For the last several years of my life, I’ve followed the same morning routine: I wake before the sun, enjoy a hot cup of coffee, and then spend an hour and a half moving through the Ashtanga Yoga Primary Series with the sound of my breath and a room full of other inspiring, sweaty yogis. I found Ashtanga (or maybe more accurately, Ashtanga found me) during a dark period of my young adult life, and it helped me not only see that there was a light at the end of the tunnel, but it gave me the map that helped me get there. With every practice I was transforming for the better.
The promises that the yoga practice gives us (a strong, healthy body; a calm, steady mind; a peaceful heart) kept me coming back for more every morning. It was easily the most important part of my life, and took priority over everything else. I decided to devote myself whole-heartedly to the practice of yoga. No distractions. Just sacred mornings with myself on the mat, simple days, and early nights.
And then I had a baby and my whole world changed.
When you give birth to a child, you give birth to a new you at the same time. You go from maiden to mother within a matter of moments and no amount of reading, nannying, meditating, or yoga can truly prepare you for that enormous shift. It is it’s own beast. Nothing will dig deeper into your soul and ask more of you than motherhood. It is, in my humble opinion, the ultimate yoga practice. Suddenly, your life, personal time, and your body (even after pregnancy) are not merely your own. Your entire being revolves around this tiny, helpless, adorable human. Everything else comes second, including sleeping, eating, showering, peeing alone, and, yes, even morning Mysore practice. Being a mother is by far the most beautiful, empowering, and awakening experience I’ve ever had the pleasure of knowing, but it is in no way easy.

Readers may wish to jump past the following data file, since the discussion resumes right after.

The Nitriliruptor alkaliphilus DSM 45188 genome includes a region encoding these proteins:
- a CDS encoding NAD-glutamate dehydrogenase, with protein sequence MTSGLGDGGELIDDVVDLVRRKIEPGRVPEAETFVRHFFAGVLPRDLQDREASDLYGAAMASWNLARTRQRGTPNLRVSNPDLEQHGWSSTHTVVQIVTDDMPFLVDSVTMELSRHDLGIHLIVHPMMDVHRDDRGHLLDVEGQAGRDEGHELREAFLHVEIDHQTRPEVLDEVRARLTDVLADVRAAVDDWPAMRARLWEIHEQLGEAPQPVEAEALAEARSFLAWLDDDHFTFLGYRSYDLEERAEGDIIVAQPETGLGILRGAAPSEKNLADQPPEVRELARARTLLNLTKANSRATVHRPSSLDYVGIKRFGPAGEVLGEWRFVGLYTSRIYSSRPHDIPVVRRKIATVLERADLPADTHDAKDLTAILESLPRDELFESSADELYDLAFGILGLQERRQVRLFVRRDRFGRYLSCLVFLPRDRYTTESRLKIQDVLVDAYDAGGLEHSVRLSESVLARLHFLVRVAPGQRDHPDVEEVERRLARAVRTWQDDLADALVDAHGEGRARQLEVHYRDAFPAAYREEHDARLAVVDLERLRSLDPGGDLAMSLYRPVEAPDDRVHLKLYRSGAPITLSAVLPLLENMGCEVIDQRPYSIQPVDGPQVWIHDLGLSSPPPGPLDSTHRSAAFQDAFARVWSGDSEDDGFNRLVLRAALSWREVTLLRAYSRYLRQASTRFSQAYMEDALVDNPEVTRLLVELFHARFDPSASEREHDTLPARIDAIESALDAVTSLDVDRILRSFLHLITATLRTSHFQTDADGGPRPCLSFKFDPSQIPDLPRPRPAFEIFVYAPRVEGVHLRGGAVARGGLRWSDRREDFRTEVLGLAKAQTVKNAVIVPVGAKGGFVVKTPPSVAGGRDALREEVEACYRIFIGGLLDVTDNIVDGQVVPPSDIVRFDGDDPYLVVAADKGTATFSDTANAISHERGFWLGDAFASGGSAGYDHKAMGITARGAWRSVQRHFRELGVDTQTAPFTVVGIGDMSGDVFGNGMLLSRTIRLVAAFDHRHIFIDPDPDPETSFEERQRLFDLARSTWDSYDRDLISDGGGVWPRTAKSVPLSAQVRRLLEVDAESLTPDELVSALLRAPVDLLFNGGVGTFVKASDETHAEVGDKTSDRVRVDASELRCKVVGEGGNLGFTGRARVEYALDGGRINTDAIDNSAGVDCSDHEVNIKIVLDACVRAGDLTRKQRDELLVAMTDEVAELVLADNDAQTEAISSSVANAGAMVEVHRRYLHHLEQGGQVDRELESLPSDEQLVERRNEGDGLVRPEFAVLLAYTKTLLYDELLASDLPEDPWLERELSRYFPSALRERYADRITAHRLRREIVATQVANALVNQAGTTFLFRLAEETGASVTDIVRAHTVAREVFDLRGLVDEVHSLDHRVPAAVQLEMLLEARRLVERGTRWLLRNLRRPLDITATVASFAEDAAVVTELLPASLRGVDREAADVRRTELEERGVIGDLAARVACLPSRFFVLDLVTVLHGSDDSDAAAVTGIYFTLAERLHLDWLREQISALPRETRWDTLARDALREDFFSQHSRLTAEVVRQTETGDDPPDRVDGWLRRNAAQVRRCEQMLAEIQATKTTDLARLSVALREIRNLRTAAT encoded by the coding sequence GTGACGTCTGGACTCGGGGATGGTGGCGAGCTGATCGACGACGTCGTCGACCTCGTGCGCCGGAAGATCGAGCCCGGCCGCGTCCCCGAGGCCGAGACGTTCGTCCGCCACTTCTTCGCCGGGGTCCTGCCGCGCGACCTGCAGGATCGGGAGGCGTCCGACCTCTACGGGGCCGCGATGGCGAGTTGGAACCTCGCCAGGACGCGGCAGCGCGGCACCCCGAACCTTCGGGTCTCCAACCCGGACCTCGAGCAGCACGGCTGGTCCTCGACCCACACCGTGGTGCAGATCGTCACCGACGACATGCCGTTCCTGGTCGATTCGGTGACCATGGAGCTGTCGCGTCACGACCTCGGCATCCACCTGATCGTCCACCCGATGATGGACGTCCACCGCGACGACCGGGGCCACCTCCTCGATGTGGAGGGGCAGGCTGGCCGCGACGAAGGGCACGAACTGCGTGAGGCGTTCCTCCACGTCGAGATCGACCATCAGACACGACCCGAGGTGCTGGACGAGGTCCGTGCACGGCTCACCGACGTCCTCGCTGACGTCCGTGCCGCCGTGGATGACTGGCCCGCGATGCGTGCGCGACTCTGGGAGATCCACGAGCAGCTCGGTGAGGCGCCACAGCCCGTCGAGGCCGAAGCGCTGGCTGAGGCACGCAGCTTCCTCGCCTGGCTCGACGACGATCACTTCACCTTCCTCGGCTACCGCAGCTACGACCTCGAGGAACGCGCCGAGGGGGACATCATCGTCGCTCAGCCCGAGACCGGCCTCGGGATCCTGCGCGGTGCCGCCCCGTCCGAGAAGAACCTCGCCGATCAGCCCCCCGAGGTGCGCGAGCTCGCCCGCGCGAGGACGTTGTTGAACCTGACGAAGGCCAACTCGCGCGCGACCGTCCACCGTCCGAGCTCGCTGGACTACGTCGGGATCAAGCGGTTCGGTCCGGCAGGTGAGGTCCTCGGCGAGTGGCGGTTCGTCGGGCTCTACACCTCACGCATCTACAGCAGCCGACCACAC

I’m going to be honest. I didn’t come to my mat every day after giving birth to Connor. I just didn’t have the physical or emotional capacity yet. In fact, most days, if I was lucky, I’d make coffee and actually drink it while it was still hot. I’d get a few sun salutations in, or maybe just a few moments of quiet introspective stillness, and call it good.
My mornings were still sacred in their own right, though. There is nothing more fulfilling than spending a few extra snuggly hours in a cozy bed, nursing your little baby. The truth is, even without my steady asana practice, my yoga took on a whole new depth and meaning when I became a mother. I had to become more flexible in my mind than ever before. Every diaper changed, every dish washed, every hour of sleep missed became another opportunity to breathe consciously and surrender to the present moment. Every day in every way was a practice of patience, mindfulness, and compassion.
But it is just that: a practice. In Ashtanga, we call it the Seventh Series, the hardest yoga series of them all. It’s the practice of engaging fully in family life, of maintaining and nurturing our relationships, and in my current state, the practice of being a good mother.
Connor is 17 months old now, and it still doesn’t take much to throw me off balance some mornings. I get frustrated at him for just being a toddler. My mind spins around my own desires and stresses that I lose sight of what is truly important: simply staying present and patient with my son. But it is nearly impossible to dedicate yourself to an outside force if you neglect your own needs.